Melanie: Bec, I love what you’re doing. It sounds like you’ve established a place that’s totally supporting you and advocating for what you’re doing, and it will be funded. And then through the other threads that you’re following, there are opportunities to become really visible. And it sounds like you’re using networks that you have including the Chamber of Commerce being basically a business network, that you’re going to get a lot of visibility. I’m sure that once you get one or two case studies finished, you’ll have something to really talk about in terms of the impact that compassion fatigue coaching can have.

Rebecca: Yeah, and I think, you know, I’ve done a lot of networking, you do have to put energy into that like, and sometimes you get, you know, at the end of the day, like, oh, you know, I’ve done so much networking, and not much coaching, but I know that that’s leading to coaching that’s lit and you are coaching my networking, because you use the coaching language.

I’m really using content from the Passion to Profit course I did with you as part of the Professional Certificate. You know, we got some worksheets, we learned how to utilize that coaching language while we’re having conversation, even with phone calls. What is the issue, how is this affecting you, you know, what are the implications? How confident are you that you want to make change?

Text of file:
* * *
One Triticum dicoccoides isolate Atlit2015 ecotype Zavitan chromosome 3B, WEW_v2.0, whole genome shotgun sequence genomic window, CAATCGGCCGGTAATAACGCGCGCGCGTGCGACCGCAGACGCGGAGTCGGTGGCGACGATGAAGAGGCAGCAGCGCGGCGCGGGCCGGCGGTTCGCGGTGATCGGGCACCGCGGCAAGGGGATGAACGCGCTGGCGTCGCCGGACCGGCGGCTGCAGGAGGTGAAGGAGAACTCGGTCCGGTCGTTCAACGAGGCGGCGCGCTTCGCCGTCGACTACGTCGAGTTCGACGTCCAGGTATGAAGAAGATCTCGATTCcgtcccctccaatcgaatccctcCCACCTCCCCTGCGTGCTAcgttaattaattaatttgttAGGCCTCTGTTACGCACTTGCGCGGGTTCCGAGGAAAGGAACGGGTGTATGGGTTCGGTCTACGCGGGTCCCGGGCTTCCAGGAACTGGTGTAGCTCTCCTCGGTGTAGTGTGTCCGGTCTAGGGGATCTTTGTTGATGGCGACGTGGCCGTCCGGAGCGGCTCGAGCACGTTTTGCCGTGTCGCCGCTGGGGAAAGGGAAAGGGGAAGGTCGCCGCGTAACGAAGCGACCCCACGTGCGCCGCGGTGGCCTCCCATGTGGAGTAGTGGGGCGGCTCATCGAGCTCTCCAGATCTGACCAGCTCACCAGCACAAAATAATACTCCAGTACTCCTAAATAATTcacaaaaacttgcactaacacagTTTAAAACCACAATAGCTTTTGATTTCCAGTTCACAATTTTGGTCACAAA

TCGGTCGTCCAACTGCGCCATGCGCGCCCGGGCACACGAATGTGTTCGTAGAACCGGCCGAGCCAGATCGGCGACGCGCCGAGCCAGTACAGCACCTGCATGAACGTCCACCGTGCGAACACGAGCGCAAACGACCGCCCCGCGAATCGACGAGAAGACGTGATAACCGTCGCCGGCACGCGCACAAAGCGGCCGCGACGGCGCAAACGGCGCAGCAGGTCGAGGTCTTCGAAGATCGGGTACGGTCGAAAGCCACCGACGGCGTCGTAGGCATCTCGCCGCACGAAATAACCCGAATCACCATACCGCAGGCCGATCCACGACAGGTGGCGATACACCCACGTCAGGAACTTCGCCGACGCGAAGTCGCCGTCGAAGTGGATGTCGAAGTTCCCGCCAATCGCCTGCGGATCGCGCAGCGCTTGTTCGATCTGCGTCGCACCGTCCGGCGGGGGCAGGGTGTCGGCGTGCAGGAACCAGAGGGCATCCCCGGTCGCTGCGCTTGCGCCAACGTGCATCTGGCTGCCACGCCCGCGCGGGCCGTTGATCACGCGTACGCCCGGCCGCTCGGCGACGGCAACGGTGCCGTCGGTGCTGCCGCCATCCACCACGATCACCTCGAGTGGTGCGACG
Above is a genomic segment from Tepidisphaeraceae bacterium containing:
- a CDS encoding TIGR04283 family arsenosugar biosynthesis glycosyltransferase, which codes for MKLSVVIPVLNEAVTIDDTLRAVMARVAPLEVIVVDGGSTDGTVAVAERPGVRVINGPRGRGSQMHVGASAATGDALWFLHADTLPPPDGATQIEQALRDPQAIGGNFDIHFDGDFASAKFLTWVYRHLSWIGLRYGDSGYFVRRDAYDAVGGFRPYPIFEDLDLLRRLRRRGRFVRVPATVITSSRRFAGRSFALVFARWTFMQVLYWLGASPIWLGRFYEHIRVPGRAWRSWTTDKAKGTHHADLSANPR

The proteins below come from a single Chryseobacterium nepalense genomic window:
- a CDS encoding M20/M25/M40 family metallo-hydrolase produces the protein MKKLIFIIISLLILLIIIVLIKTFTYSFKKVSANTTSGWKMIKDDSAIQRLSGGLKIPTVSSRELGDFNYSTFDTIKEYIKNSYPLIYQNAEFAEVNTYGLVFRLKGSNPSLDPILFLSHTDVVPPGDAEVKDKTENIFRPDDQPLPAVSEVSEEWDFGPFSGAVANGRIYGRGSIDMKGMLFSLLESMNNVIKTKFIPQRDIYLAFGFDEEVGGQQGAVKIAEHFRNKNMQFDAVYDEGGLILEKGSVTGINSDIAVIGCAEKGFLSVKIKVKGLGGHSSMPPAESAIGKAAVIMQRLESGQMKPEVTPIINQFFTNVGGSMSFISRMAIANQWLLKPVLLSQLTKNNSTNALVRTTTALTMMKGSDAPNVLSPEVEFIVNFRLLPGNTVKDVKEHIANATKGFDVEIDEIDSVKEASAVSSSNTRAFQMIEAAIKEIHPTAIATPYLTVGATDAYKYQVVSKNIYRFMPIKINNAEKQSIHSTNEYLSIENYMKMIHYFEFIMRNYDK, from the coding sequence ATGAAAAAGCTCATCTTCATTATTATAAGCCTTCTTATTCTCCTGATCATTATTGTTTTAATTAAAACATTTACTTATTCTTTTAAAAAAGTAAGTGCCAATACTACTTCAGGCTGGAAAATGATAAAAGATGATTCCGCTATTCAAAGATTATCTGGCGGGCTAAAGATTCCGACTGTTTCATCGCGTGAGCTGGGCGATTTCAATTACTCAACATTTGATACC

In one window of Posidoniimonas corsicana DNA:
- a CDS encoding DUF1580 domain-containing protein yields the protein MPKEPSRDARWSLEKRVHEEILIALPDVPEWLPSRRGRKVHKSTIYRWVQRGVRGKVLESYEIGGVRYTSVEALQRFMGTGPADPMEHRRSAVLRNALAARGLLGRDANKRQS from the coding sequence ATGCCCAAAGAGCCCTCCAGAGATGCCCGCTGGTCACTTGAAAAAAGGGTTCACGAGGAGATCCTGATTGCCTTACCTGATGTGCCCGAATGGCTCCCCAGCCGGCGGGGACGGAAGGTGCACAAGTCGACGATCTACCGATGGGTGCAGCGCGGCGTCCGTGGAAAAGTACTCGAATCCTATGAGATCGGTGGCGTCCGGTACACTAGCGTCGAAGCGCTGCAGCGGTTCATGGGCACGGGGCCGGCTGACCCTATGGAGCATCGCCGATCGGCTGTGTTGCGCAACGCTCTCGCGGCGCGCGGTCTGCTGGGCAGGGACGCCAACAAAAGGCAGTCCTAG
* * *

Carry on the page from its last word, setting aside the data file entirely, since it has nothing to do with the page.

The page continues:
So, I am using coaching and P2P tools in those areas for example, which is great, because it’s continuing those skills.

Plus I have lots of connections but am needing to build more.

Melanie: Yeah, it’s all about finding the right people, isn’t it? And I know, you know, in marketing people may not be ready to change, not thinking about change, maybe thinking about change, preparing, etc. And it’s sometimes not even just the right person, but the right timing of finding people who are in that stage of readiness to change. And something happens from that.

Rebecca: And I think also, as a coach, sometimes you get really nervous, like, I reached out to the Australian Veterinary Association, and I’ve got a meeting booked with them. Before I sent that email to them, I was so nervous, you know, oh, my gosh, I’m sending it to them!

Have I got all the right qualifications? Am I the right person for this? And so you second guess yourself, but then it’s just like, No, I’ve got this, I’ve got the training, I’ve got the knowledge if this is a place that I want to be in, I’m going to send this email.

And, I got a great response back. So sometimes you do question yourself early on, but what’s the harm sometimes in having a No, it just means that you change direction and find a different way!

Melanie: Well said Bec. Thanks so much for agreeing to be interviewed to talk about what you’re doing at the moment and two months out, you’re already making a great impact and creating a ripple effect by the sound of things starting an important conversation that’s much needed and can make a real difference. So thanks for being here.